The Flat (2012)
Critic Consensus: No consensus yet.
At age 98, director Goldfinger's grandmother passed away, leaving him the task of clearing out the Tel Aviv flat that she and her husband shared for decades since immigrating from Nazi Germany in the 1930s. Sifting through a dense mountain of photos, letters, files, and objects, Goldfinger begins to uncover clues that seem to point to a greater mystery and soon a complicated family history unfolds before his camera. What starts to take shape reflects nothing less than the troubled and taboo story of three generations of Germans - both Jewish and non-Jewish - trying to piece together the puzzle of their lives in the aftermath of the terrible events of World War II. -- (C) IFC … More
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Critic Reviews for The Flat
Arnon's filmmaking is flaccid, with TV-style interviews and rote reaction shots in place of cinematic imagery and deftly edited surprises.
There's something touching about the way Goldfinger obeys his moral compass.
I will salute the deftness and intelligence with which Goldfinger observes the reactions of the living to the revelations of the dead.
Are things better left alone or is revealing all always the best path? "The Flat," to its credit, offers nothing like a definitive answer.
"The Flat" is a compelling tale of history made personal, and of what happens when light is shone on something previously murky.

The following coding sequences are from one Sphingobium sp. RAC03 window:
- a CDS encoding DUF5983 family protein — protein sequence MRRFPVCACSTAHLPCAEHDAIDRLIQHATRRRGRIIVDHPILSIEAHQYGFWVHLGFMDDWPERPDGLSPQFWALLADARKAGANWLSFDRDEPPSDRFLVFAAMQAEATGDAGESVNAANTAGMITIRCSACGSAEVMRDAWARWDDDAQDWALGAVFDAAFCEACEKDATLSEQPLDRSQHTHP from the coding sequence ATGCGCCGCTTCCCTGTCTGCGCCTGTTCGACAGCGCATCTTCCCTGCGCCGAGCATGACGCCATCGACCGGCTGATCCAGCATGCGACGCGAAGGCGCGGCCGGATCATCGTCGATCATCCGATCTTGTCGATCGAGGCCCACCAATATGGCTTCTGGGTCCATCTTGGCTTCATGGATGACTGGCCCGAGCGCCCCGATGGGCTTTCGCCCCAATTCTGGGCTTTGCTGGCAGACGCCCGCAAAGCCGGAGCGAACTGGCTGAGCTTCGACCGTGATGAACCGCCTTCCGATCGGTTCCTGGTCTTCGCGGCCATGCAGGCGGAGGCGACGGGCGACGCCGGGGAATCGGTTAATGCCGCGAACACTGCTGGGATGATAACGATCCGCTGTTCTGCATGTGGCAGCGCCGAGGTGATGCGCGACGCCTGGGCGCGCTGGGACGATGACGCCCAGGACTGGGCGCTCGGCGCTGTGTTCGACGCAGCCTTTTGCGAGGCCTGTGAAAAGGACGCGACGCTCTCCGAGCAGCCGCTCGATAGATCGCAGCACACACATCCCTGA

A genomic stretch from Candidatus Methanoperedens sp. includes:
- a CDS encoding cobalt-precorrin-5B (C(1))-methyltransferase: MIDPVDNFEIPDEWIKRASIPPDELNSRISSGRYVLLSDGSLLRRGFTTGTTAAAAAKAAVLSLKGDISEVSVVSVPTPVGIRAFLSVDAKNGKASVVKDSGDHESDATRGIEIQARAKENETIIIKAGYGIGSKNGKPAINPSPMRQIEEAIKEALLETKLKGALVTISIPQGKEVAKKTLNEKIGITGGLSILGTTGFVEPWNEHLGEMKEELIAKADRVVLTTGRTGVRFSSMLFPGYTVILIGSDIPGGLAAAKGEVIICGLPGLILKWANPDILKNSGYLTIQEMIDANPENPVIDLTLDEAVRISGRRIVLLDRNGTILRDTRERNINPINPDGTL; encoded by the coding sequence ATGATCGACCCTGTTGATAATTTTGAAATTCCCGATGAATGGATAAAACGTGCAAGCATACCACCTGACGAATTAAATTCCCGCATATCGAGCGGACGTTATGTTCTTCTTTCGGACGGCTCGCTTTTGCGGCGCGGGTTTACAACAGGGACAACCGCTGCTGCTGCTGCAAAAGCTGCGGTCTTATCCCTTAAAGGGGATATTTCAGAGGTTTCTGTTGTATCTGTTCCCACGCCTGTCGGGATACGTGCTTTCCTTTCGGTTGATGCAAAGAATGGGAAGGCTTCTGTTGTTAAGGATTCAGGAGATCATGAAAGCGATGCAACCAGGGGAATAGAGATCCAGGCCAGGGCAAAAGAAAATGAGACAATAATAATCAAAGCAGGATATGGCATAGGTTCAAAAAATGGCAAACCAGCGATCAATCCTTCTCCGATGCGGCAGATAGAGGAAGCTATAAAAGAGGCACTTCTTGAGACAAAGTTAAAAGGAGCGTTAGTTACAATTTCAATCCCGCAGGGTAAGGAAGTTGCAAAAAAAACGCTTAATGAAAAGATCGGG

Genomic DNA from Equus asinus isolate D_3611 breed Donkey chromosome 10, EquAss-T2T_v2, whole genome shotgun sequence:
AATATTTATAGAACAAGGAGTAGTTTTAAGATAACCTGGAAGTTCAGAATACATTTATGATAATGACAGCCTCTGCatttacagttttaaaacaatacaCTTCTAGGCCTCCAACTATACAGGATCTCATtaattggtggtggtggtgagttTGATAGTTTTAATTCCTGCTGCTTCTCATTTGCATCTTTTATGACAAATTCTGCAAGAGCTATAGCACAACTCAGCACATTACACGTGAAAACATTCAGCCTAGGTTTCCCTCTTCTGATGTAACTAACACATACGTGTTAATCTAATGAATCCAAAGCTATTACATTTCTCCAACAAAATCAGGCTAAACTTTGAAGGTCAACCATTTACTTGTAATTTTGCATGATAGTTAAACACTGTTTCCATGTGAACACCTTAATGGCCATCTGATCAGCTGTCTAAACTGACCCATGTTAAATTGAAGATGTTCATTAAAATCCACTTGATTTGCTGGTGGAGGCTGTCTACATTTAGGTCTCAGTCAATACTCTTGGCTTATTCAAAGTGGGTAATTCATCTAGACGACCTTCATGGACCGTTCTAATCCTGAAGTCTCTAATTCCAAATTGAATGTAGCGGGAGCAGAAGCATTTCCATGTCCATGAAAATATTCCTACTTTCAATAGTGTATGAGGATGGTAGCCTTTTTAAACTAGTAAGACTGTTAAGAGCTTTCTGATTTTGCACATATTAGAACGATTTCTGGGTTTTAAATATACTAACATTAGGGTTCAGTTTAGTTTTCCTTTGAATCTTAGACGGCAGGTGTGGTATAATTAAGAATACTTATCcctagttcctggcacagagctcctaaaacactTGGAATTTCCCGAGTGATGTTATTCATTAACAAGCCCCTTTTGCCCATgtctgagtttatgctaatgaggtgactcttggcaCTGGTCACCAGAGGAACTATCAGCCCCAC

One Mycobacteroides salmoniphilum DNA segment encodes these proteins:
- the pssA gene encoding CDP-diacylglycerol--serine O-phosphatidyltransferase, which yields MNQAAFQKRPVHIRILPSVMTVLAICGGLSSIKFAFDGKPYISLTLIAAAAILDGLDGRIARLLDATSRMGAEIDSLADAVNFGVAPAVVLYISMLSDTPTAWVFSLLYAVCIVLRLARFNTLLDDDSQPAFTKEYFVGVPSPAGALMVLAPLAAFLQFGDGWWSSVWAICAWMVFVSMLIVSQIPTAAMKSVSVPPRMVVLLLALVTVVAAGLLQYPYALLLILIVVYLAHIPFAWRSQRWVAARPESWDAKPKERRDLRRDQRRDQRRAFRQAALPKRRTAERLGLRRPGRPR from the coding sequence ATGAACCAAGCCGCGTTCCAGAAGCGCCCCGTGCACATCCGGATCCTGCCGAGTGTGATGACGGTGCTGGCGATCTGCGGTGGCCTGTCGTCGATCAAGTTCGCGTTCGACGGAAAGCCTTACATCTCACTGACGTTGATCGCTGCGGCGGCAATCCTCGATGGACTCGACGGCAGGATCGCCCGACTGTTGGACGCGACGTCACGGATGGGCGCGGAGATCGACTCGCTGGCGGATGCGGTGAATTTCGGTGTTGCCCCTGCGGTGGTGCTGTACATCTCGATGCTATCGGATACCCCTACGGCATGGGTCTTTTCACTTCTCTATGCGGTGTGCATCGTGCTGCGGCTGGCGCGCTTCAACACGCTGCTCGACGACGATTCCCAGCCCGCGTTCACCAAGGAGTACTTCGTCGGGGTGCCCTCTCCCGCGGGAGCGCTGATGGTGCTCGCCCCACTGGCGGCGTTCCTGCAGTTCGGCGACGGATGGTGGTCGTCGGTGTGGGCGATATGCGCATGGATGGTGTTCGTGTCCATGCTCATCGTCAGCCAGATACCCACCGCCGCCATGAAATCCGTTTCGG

Audience Reviews for The Flat
What makes this documentary so revealing and intriguing is not so much the mystery that Goldfinger tries to uncover or its shocking implications but all the collective propensity of second-generation Jews and Germans to close their eyes and leave the past and secrets behind.
This one is going to be getting mixed reviews. I just saw it in the theater with my wife. I disliked it, and she loved it. She saw it as a fascinating puzzle akin to her research into her own family history. I was bored. The documentary starts with a familty cleaning out Grandma's single-floor apartment soon after her death. Grandma was a German Jew who lived most of her life in Israel. The descendants discover that Grandma and Grandpa were close friends to a Nazi couple back in Germany. And they continued the friendship even after World War II and Nazi atrocities had become widely known. While I agree that this is pretty strange, I found that I didn't care all that much. My wife, on the other hand, sat on the edge of her seat as the daughter and grandson slowly fill in details about the friends and the friends' relationship to the grandparents. By the end of the movie, I didn't feel particularly enlightened about how these peope came to be friends nor how they continued to be friends. As I say, however, my wife was fascinated. I am guessing you'll like this movie if you are interested in how historians do research, if you' re interested in the holocaust, and if you like documentaries. 2 stars 6-21-13
A wonderfully crafted and very personal documentary, that should speak to a whole new generation post the 'silent' one! Goldfinger does a superb job of dealing with unanswerable questions, peeling back the onion layers and trying to get to the truth and some sort of conclusion. That there can't be one and all is left is speculation, is what makes this film so compelling and powerful. Everyone who sees it will judge it based on his/her own personal experiences.
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